As shown in figure 2b, if function 2 is actuated and operates at full load pressure while function 1 is still at 50%, the load-sense pressure signal to the pump will now be 210 bar (3,045 psi). The pressure at the inlet of the function 1 compensator will increase by 110 bar (1,595 psi); 230-120 bar (3,335-1,740 psi). The higher pressure will result in an increased pressure drop across the function 1 compensator, but the flow will remain essentially the same. The pressure drop across the valve 2 compensator will be 3 bar (44 psi), and the pressure drop across the valve 2 spool will be 17 bar (246 psi).
As long as demand does not exceed the pump supply, both functions operate at their desired speeds, and the load-sense signal will be the highest load pressure value. Each valve section compensator will continually adjust to maintain a constant pressure drop across the spool it is sensing.
Figure 2c shows excessive flow demand. Hypothetically, if both functions are commanded to 100% simultaneously, both functions 1 and 2 require more flow than the pump can supply. As long as it has a lower load pressure, function 1 will get the full required 30 lpm (7.9 gpm), and function 2 will get the remaining 15 lpm (4 gpm). If function 1 flow command is reduced, function 2 will increase in speed. If function 1 is commanded to less than 20 lpm (5.3 gpm), function 2 will operate at full speed. In practice, since the function pressure may change based on the supplied flow, the function speeds may not be consistent at full command.
In postcompensation, the compensator is a normally closed valve that opens when the pressurized fluid coming from the main spool pilots it open against a spring. The spring chamber is vented to the load-sensing line, which sees the highest load pressure. The pressure to open the compensator equals the spring pressure plus the highest load pressure. The net result is a consistent pressure drop across the main spool. Because the valve spool pressure drops are all the same, this arrangement has the advantage of restricting the flow to all work ports if the flow demand exceeds the capacity of the pump. All functions will slow down proportionally. The postcompensator arrangement is best suited for multiple working function applications requiring limited pump flow. It is not capable of accurate flow regulation due to the dependency on the pump’s load-sense differential pressure setting, also commonly referred to as margin pressure.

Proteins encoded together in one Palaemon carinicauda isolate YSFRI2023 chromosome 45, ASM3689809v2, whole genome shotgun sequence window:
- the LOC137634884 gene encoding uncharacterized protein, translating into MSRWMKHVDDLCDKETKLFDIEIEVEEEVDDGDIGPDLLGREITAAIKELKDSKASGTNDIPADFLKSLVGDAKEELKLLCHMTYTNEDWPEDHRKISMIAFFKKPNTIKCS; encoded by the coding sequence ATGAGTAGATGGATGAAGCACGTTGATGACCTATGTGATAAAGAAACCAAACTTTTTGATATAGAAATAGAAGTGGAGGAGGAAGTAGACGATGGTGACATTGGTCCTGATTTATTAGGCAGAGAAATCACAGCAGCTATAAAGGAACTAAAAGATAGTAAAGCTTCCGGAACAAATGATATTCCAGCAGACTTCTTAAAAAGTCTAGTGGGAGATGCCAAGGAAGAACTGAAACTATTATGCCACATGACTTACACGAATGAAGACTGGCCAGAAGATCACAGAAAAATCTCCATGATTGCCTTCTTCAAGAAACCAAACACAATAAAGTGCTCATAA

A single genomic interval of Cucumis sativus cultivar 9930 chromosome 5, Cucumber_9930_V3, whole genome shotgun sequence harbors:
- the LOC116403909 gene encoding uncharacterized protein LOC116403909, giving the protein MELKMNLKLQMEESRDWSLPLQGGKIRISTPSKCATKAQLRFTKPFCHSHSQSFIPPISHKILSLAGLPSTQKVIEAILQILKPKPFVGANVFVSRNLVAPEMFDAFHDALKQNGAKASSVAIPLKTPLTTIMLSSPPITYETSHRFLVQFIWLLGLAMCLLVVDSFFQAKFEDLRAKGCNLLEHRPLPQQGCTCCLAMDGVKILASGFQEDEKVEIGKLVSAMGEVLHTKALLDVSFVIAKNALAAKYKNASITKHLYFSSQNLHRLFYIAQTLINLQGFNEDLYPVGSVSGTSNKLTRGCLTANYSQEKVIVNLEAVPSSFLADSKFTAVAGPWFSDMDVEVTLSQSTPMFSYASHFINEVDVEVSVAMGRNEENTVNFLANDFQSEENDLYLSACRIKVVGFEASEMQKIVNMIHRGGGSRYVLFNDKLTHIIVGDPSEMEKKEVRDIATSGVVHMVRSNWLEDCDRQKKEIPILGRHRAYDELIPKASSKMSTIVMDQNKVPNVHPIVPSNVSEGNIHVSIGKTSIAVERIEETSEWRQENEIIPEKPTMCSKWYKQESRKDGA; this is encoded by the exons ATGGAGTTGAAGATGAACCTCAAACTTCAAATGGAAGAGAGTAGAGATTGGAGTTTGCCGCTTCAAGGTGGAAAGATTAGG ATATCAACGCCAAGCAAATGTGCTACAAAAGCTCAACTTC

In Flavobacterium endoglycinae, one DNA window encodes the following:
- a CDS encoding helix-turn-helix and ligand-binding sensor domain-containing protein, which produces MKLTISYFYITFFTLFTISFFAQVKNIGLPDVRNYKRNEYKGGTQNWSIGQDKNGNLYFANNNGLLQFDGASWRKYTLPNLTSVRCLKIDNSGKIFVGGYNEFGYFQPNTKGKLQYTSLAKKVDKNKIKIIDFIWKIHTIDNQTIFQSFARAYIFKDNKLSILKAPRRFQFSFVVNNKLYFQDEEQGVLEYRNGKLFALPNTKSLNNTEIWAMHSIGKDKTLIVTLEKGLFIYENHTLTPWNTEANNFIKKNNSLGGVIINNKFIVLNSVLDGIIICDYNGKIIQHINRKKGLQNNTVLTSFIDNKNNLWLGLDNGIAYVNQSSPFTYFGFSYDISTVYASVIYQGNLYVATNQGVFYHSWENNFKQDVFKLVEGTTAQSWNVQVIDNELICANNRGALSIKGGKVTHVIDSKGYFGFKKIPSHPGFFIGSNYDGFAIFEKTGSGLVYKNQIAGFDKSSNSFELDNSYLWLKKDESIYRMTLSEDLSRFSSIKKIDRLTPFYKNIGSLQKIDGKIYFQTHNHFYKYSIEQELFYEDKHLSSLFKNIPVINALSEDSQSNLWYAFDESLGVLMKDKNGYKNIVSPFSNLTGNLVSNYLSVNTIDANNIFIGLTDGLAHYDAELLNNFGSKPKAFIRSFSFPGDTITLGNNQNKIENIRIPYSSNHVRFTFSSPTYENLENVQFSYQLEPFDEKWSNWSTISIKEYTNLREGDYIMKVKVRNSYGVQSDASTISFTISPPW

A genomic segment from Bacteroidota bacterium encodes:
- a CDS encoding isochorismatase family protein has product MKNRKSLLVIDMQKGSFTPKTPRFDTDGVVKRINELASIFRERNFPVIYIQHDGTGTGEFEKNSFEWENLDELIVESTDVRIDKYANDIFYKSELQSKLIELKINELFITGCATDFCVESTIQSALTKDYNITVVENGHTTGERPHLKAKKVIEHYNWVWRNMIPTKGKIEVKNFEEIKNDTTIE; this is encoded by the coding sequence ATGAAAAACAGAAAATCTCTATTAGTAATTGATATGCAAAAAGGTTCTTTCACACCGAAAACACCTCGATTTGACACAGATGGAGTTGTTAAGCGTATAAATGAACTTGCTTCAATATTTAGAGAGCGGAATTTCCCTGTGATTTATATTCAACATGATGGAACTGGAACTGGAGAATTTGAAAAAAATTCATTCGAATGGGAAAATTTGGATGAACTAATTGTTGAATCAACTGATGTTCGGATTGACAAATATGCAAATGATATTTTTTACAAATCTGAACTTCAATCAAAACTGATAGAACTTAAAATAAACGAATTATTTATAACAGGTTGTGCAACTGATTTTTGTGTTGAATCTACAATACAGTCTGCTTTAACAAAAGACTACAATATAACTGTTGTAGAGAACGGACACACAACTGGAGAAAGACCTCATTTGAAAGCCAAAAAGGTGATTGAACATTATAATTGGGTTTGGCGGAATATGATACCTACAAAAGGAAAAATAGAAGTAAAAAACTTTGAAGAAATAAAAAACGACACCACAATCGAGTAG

In the postcompensation circuit shown in figure 2d, using the same values as the precompensator examples: pump flow maximum is 45 lpm (11.9 gpm). Note: The load-sense differential setting of the pump is 20 bar (290 psi). Function 1 maximum is 30 lpm (7.9 gpm), 100 bar (1,450 psi). Function 2 maximum is 25 lpm (6.6 gpm), 210 bar (3,045 psi). Function 1 is commanded to 50% flow, which is 15 lpm (4.0 gpm). Since the pump can provide more flow than needed, both valve sections will receive the correct flow. The compensator sections are sensing pressure upstream and downstream of the spool valve. The pressure drop across each valve spool is the same. The load pressure does not affect the compensator modulation. The highest load pressure is being sensed at the pump. As long as the valves do not require more flow than the pump can provide, the performance will be the same as the pre-compensated valve.
In the postcompensation circuit shown in figure 2e, if both valves are commanded to 100%, the flow demand exceeds the pump output. Because the individual compensator sections maintain the same pressure drop across the valve spools, the flow will be proportionally reduced, so the functions of both sections will have reduced speed. When using compensated valves with load-sense pumps, it is recommended to set the pump load-sense differential pressure setting higher than the valve compensator setting. In the examples shown, load-sense differential pressure setting was 20 bar (290 psi), and the valve compensator was 17 bar (246 psi).
1. A mobile valve:
a. is not suited for industrial applications.
b. is not limited to mobile applications.
c. has a high leakage rate.
d. must be used with load sensing.
e. has a low pressure rating.